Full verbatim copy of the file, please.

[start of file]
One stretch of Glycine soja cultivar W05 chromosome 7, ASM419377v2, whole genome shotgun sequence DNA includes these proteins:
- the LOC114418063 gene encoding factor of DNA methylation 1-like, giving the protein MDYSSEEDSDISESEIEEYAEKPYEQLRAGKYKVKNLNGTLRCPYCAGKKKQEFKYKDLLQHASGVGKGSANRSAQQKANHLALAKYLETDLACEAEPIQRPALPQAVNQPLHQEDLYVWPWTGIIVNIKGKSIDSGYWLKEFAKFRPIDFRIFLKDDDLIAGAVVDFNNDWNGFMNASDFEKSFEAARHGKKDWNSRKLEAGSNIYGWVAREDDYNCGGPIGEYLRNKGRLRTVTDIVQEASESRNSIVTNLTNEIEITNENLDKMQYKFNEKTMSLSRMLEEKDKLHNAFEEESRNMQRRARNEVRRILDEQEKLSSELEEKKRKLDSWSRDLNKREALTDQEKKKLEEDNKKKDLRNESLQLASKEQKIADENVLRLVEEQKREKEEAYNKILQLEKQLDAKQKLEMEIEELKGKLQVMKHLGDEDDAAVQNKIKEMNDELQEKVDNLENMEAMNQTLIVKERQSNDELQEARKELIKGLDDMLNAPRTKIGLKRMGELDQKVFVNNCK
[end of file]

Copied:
One stretch of Glycine soja cultivar W05 chromosome 7, ASM419377v2, whole genome shotgun sequence DNA includes these proteins:
- the LOC114418063 gene encoding factor of DNA methylation 1-like, giving the protein MDYSSEEDSDISESEIEEYAEKPYEQLRAGKYKVKNLNGTLRCPYCAGKKKQEFKYKDLLQHASGVGKGSANRSAQQKANHLALAKYLETDLACEAEPIQRPALPQAVNQPLHQEDLYVWPWTGIIVNIKGKSIDSGYWLKEFAKFRPIDFRIFLKDDDLIAGAVVDFNNDWNGFMNASDFEKSFEAARHGKKDWNSRKLEAGSNIYGWVAREDDYNCGGPIGEYLRNKGRLRTVTDIVQEASESRNSIVTNLTNEIEITNENLDKMQYKFNEKTMSLSRMLEEKDKLHNAFEEESRNMQRRARNEVRRILDEQEKLSSELEEKKRKLDSWSRDLNKREALTDQEKKKLEEDNKKKDLRNESLQLASKEQKIADENVLRLVEEQKREKEEAYNKILQLEKQLDAKQKLEMEIEELKGKLQVMKHLGDEDDAAVQNKIKEMNDELQEKVDNLENMEAMNQTLIVKERQSNDELQEARKELIKGLDDMLNAPRTKIGLKRMGELDQKVFVNNCK